The number of staff working in the government’s Office for Disability Issues (ODI) has plummeted by more than two-thirds under the coalition and Conservative governments, new figures released under the Freedom of Information Act have revealed.
In March 2010, just before the Tory-led coalition came to power, there were the equivalent of 48 full-time staff working in ODI.
By March 2012 that had fallen to 29 full-time equivalent staff.
Although there are no figures for 2013, 2014 and 2015, by 1 January 2016 there were just 20 full-time equivalent staff working at ODI.
DWP insists that part of the reason for the fall is that “elements of the work that was carried out by ODI is now being taken forward by specialist units across government”, such as the Work and Health Unit (WHU), jointly set up with the Department of Health in 2015.
But following the launch of WHU, the numbers continued to fall, to 13.65 in January 2017 and just 11.5 in January this year, although they rose again slightly to 15.45 by May this year.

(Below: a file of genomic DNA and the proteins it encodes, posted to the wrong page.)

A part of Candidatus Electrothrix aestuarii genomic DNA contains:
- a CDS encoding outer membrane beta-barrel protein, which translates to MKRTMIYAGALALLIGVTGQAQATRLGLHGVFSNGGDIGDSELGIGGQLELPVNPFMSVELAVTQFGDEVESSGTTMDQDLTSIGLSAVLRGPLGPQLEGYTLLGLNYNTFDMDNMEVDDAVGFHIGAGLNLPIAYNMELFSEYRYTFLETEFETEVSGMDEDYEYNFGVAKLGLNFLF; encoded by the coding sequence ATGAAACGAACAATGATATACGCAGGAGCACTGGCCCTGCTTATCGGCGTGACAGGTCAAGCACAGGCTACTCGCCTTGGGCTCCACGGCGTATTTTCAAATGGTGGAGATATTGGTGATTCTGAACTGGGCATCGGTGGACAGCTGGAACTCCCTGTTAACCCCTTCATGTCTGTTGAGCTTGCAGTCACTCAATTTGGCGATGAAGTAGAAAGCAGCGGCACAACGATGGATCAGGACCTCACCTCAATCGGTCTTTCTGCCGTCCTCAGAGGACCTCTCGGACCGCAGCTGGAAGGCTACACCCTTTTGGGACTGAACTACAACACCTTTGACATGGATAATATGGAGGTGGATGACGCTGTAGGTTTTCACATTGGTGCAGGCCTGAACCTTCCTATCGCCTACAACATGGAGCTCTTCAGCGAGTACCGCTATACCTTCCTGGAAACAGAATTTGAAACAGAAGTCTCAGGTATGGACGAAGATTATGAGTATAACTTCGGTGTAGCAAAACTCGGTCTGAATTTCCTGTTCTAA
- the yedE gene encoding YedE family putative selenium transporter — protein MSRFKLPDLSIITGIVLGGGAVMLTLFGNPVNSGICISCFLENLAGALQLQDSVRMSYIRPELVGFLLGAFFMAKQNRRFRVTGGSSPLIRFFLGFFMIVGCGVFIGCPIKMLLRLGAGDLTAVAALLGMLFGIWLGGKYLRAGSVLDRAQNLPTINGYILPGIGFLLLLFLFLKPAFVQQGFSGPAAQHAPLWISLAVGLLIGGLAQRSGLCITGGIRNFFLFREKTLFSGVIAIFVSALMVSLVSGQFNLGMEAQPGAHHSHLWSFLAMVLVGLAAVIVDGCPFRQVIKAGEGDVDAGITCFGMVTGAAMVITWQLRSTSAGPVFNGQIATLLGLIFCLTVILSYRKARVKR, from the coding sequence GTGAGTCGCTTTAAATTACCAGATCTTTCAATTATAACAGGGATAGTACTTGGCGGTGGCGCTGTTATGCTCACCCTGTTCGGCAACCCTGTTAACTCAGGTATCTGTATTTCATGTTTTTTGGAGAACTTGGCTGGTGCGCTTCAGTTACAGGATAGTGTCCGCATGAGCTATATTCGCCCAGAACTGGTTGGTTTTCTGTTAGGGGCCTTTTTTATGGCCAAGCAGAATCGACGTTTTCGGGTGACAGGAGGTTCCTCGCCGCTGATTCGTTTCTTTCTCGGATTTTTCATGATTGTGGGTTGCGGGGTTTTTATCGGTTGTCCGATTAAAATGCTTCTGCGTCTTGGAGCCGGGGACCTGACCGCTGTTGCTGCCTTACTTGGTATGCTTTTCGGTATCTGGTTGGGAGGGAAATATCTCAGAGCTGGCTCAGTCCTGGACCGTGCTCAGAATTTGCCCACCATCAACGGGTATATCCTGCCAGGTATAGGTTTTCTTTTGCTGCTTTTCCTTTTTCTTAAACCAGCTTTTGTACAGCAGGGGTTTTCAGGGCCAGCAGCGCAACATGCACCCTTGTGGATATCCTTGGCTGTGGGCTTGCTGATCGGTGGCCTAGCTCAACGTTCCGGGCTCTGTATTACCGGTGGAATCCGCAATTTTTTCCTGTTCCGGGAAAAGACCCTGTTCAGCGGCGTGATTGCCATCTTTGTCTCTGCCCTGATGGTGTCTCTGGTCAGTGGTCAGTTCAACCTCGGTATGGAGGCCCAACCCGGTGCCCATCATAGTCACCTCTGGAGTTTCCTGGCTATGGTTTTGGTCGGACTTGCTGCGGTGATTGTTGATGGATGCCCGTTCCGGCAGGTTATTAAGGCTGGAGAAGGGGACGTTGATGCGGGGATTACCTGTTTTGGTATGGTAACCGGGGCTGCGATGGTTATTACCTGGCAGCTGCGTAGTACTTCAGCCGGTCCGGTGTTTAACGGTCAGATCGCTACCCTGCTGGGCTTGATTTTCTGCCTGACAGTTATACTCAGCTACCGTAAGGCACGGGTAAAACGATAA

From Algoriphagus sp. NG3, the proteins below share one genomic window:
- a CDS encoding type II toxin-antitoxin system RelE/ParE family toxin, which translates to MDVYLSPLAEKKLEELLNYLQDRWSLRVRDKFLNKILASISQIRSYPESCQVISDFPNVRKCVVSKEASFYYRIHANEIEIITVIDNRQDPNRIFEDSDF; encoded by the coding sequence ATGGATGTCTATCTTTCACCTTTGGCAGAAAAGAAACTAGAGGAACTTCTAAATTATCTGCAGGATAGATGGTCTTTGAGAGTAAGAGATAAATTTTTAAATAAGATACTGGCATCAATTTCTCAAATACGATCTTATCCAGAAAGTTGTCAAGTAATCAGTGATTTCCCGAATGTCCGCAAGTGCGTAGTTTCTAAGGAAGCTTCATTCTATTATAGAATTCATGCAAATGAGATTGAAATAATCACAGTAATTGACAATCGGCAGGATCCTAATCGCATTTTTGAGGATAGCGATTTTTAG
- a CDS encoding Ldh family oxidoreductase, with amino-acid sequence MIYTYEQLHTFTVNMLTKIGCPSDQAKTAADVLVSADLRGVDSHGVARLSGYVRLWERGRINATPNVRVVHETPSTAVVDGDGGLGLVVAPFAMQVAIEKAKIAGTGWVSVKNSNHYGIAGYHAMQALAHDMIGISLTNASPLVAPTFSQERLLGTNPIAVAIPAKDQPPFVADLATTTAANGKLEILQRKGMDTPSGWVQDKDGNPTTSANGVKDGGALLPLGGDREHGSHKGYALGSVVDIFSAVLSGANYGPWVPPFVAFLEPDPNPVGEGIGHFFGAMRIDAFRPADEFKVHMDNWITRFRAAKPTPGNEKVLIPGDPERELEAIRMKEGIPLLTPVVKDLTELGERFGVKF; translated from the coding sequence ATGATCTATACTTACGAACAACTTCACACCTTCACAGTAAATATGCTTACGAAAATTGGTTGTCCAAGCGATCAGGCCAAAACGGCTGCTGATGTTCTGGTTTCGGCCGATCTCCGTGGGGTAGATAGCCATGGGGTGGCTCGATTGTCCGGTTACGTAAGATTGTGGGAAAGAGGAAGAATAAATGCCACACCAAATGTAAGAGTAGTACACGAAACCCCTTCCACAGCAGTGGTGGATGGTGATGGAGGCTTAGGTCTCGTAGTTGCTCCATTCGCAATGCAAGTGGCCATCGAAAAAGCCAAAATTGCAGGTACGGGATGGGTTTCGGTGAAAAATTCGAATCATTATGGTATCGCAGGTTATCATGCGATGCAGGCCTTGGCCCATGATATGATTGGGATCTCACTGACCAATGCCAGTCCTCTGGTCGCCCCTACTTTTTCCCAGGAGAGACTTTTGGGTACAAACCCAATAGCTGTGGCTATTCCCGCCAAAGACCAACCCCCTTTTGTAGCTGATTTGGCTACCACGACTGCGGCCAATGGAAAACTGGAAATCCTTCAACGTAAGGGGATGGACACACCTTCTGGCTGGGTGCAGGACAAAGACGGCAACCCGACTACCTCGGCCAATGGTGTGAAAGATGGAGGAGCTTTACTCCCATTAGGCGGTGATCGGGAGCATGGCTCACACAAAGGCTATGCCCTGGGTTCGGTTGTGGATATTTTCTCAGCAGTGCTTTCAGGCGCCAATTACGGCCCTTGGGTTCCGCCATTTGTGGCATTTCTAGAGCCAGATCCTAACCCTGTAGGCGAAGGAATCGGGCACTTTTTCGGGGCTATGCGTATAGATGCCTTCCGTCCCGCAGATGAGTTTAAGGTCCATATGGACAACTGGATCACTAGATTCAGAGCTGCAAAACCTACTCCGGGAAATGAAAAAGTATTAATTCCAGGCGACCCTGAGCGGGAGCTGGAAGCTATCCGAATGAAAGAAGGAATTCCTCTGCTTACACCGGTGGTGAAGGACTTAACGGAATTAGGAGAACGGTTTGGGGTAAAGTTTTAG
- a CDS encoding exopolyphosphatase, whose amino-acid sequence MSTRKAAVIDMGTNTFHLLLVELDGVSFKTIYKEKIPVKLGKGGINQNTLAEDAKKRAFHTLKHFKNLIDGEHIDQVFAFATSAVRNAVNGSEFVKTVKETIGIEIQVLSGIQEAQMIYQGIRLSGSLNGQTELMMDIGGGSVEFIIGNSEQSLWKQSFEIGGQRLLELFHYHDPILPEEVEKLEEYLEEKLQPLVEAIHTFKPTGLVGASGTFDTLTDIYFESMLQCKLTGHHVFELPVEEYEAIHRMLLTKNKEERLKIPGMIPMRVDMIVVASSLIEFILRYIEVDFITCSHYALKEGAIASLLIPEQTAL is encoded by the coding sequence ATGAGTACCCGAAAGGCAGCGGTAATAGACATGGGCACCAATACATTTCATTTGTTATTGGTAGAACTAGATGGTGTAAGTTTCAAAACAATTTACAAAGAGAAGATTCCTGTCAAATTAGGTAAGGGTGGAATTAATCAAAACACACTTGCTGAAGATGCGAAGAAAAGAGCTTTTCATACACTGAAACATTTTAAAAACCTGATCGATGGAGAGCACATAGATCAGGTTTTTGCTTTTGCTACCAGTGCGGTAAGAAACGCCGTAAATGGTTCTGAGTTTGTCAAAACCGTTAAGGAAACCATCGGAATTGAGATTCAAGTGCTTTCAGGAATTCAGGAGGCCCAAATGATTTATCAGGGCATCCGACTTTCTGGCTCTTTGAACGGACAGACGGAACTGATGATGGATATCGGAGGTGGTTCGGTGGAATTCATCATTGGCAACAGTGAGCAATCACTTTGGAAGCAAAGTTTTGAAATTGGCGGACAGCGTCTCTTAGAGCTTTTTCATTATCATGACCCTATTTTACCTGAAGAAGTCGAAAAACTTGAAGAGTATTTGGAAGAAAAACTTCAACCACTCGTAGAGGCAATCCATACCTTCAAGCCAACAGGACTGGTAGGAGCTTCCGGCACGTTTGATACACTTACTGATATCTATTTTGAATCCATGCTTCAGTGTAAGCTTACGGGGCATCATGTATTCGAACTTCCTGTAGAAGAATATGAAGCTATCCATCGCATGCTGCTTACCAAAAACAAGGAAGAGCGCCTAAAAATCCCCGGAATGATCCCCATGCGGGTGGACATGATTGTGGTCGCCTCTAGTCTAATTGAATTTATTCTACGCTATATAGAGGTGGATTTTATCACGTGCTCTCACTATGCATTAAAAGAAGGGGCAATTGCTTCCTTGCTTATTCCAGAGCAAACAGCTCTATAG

The numbers were released to Disability News Service by the Department for Work and Pensions (DWP) in response to a freedom of information request.
Meanwhile, the ODI website has not been updated in more than six months.
In all of 2017, the website was updated just three times, compared with five updates in 2016, and 17 in 2015.
Only last month, DWP admitted that none of the bodies it set up to engage with disabled people and their organisations as part of its disability strategy had met in nearly a year.
And earlier this month, DWP refused to say whether it still followed the Fulfilling Potential strategy, which was supposed to describe the government’s commitment to “a society where disabled people can realise their aspirations and fulfil their potential”.
A DWP spokeswoman said: “ODI remains the focal point for cross-government disability issues, working on a range of issues to empower disabled people and enable them to participate fully in society, but their team is [by] no means the only people working on disability issues.